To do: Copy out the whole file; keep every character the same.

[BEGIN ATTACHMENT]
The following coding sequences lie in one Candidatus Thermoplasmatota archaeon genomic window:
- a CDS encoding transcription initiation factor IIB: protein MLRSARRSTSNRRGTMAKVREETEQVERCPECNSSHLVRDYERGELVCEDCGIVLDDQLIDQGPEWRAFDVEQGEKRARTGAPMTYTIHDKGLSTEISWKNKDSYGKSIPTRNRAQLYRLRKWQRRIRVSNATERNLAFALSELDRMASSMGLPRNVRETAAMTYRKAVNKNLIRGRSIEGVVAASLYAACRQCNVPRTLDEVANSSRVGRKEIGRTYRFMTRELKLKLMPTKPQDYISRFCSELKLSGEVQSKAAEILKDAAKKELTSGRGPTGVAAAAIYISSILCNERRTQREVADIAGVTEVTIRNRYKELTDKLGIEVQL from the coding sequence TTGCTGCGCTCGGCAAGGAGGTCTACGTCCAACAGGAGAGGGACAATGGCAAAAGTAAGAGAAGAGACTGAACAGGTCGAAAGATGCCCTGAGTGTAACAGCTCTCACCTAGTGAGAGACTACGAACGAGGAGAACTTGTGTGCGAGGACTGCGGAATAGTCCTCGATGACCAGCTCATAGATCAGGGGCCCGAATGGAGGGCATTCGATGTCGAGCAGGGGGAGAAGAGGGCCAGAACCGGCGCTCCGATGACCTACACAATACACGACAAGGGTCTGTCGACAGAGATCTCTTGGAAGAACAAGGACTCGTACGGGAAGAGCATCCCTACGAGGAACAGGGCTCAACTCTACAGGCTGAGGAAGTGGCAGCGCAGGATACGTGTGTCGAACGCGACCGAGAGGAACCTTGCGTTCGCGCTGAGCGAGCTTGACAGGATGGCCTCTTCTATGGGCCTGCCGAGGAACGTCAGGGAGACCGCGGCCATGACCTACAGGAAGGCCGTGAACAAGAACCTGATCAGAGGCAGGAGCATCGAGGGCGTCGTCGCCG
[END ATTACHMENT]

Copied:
The following coding sequences lie in one Candidatus Thermoplasmatota archaeon genomic window:
- a CDS encoding transcription initiation factor IIB: protein MLRSARRSTSNRRGTMAKVREETEQVERCPECNSSHLVRDYERGELVCEDCGIVLDDQLIDQGPEWRAFDVEQGEKRARTGAPMTYTIHDKGLSTEISWKNKDSYGKSIPTRNRAQLYRLRKWQRRIRVSNATERNLAFALSELDRMASSMGLPRNVRETAAMTYRKAVNKNLIRGRSIEGVVAASLYAACRQCNVPRTLDEVANSSRVGRKEIGRTYRFMTRELKLKLMPTKPQDYISRFCSELKLSGEVQSKAAEILKDAAKKELTSGRGPTGVAAAAIYISSILCNERRTQREVADIAGVTEVTIRNRYKELTDKLGIEVQL from the coding sequence TTGCTGCGCTCGGCAAGGAGGTCTACGTCCAACAGGAGAGGGACAATGGCAAAAGTAAGAGAAGAGACTGAACAGGTCGAAAGATGCCCTGAGTGTAACAGCTCTCACCTAGTGAGAGACTACGAACGAGGAGAACTTGTGTGCGAGGACTGCGGAATAGTCCTCGATGACCAGCTCATAGATCAGGGGCCCGAATGGAGGGCATTCGATGTCGAGCAGGGGGAGAAGAGGGCCAGAACCGGCGCTCCGATGACCTACACAATACACGACAAGGGTCTGTCGACAGAGATCTCTTGGAAGAACAAGGACTCGTACGGGAAGAGCATCCCTACGAGGAACAGGGCTCAACTCTACAGGCTGAGGAAGTGGCAGCGCAGGATACGTGTGTCGAACGCGACCGAGAGGAACCTTGCGTTCGCGCTGAGCGAGCTTGACAGGATGGCCTCTTCTATGGGCCTGCCGAGGAACGTCAGGGAGACCGCGGCCATGACCTACAGGAAGGCCGTGAACAAGAACCTGATCAGAGGCAGGAGCATCGAGGGCGTCGTCGCCG